With 9.6 million residents, Jakarta is becoming a megacity that in a way is hard to pin down. Seven speakers gathered to discuss new ways of thinking about Jakarta as they reflected on problems and hopes for the future of the city.
There is not a simple way to describe Jakarta. As a local, I myself find it hard to understand how so many people can endure years of living in the capital. Traffic is indeed one of the biggest problems, but certainly there are more – albeit sometimes less evident – problems that also need to be addressed.
I recently attended ‘Jakarta at 30 Million: Where Does the City Go Next?’, an open discussion where a number of speakers were invited to share their thoughts and aspirations for the Big Durian. The event, held by Guardian Cities in collaboration with the local organization Rujak Center for Urban Cities (RCUC), in essence aimed to explore what it means to live in the city and to be a Jakartan.
Chris Michael, Guardian’s Cities’ Deputy Editor, was present at the event as a moderator along with founder and director of RCUC Marco Kusumawijaya. Before the discussion began, he gave an opening speech, noting that the event was part of the publication’s initiative to travel to a megacity every year and conduct a week of in-depth reporting.
Michael thinks that focusing on cities is an interesting way to find new angles on stories, while also breaking away from the agendas that most publications are normally associated with.
“When you look at cities, you can take a step back, you can look at issues with a little bit more depth, you can have a little bit more time, and as a result, you come to a new understanding that it isn’t so much about violence, it isn’t so much about personality politics, it is a little bit more about people and people who live in cities,” he explained.
In line with this strategy, discussing Jakarta as a megacity means that we are unearthing the social, environmental and other issues that exist based on the people’s own perspectives. Yet for the speakers, imagining the future of the metropolis was not an easy task.
Most of them struggled to make sense of their experience in the city that has offered more complexities than consolations; although they wonder why the city itself keeps pulling them back, like a magnet.
One of the speakers, Kartika Jahja is a musician and feminist who has moved in and out of Jakarta four times due to the tremendous level of stress she had suffered throughout her time living in the capital. But ironically, none of the places she moved to could give her the kind of support system that Jakarta could.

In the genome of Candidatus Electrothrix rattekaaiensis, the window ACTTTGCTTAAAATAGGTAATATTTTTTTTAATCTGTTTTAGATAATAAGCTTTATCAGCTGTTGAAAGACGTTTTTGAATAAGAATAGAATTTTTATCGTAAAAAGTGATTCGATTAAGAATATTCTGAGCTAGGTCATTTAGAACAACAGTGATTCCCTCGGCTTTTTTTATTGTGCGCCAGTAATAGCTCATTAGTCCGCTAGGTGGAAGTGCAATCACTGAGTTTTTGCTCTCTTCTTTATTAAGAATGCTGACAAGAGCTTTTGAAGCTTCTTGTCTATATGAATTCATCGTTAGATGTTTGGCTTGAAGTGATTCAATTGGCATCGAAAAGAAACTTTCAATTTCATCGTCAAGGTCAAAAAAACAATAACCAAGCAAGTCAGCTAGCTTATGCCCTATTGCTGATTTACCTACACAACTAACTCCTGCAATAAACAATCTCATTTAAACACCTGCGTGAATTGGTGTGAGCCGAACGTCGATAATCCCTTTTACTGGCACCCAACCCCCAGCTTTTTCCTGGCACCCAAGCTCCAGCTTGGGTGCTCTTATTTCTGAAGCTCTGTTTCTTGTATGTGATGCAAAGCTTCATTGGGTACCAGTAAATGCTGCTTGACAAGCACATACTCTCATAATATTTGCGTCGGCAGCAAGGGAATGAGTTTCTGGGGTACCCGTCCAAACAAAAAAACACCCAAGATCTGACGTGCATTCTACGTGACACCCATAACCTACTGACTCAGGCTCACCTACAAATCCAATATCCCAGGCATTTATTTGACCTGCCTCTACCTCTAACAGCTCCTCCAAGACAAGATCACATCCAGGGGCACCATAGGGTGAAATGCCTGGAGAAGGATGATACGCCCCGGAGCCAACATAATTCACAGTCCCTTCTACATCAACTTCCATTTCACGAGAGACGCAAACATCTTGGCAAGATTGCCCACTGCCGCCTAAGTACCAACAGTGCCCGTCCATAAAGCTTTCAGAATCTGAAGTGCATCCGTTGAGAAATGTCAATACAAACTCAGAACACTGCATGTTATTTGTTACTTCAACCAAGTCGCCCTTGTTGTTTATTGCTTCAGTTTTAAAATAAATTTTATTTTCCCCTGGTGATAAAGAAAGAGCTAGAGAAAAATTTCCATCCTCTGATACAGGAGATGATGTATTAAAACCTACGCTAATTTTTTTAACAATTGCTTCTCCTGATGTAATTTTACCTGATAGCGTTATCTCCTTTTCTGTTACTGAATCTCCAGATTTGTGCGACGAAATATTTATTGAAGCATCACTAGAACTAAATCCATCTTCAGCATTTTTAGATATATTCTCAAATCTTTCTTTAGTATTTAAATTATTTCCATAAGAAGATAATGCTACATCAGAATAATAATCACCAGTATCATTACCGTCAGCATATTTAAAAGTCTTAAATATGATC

“There is something about Jakarta that I long for, that I even failed to attain from the so-called ‘most livable city in the world’ Ubud. There is something about Jakartans and their characters that have made me the way I am today,” she said.
Even with this in mind, Jahja still plans to move to another city yet again. Jahja has decided that Jakarta is a great city to launch her career, but it would be impossible for her to feel safe and be happy here.
Another speaker similarly shared her concern about living in Jakarta, even going so far as to use the analogy of having an ‘abusive relationship’ with the city. “Most Jakartans, in my opinion, are actually afraid to dream. They have no courage to think that they can actually figure out [other alternatives],” said Evi Mariani.
According to Mariani, when people are involved in an unhealthy relationship, they are usually unaware of the fact that they deserve better – much like the people in Jakarta. To give an illustration, Mariani revealed a survey suggesting that 66 percent of Jakartans claim that they have no problems with slum evictions. As a journalist, she thinks that there are actually ways for the city to survive without eliminating these areas, but the people of Jakarta are sadly not used to think outside of the box.
For Urban Poor Consortium community leader Gugun Muhammad, that kind of thinking also gives rise to injustice. Muhammad questioned why many people won’t give so-called slum communities the chance to build themselves up into thriving neighbourhoods, when in fact they may be capable of doing so.
“It is not just about housing, but also a case of justice. Yes, we might not have house certificates; we are called wild, the cause of floods, disease, drugs and criminal activities. But we are also human beings,” he emphasized.
In contrast to common preconceptions of slum areas, Muhammad said that residents often work to make their communities sustainable. These people, for example, build their own rafts to clean the river; but most of the time the government does not acknowledge this kind of activity. Slum dwellers are instead forced to relocate at the end of the day.
Despite all these issues, thinking about Jakarta is not solely about mulling over the problems it presents. One audience member asked how she can start taking the initiative.
Jahja responded to the question by suggesting the ‘Do It Yourself’ method. Instead of relying on the government, she thinks that the people of Jakarta should find the answers to their own problems. She does it by using her music to promote gender equality.
Meanwhile, architect Ign Susadi Wibowo suggested that people start from a smaller scale as opposed to immediately thinking of a grand narrative.
“Every initiative should be personal. So the initiative that we create should also be about giving back to yourself,” he said. “Therefore, the endurance and persistence to keep going will be worthwhile. You won’t feel like you have saved the world, but inside you’ll know that you are not actually doing it for yourself.”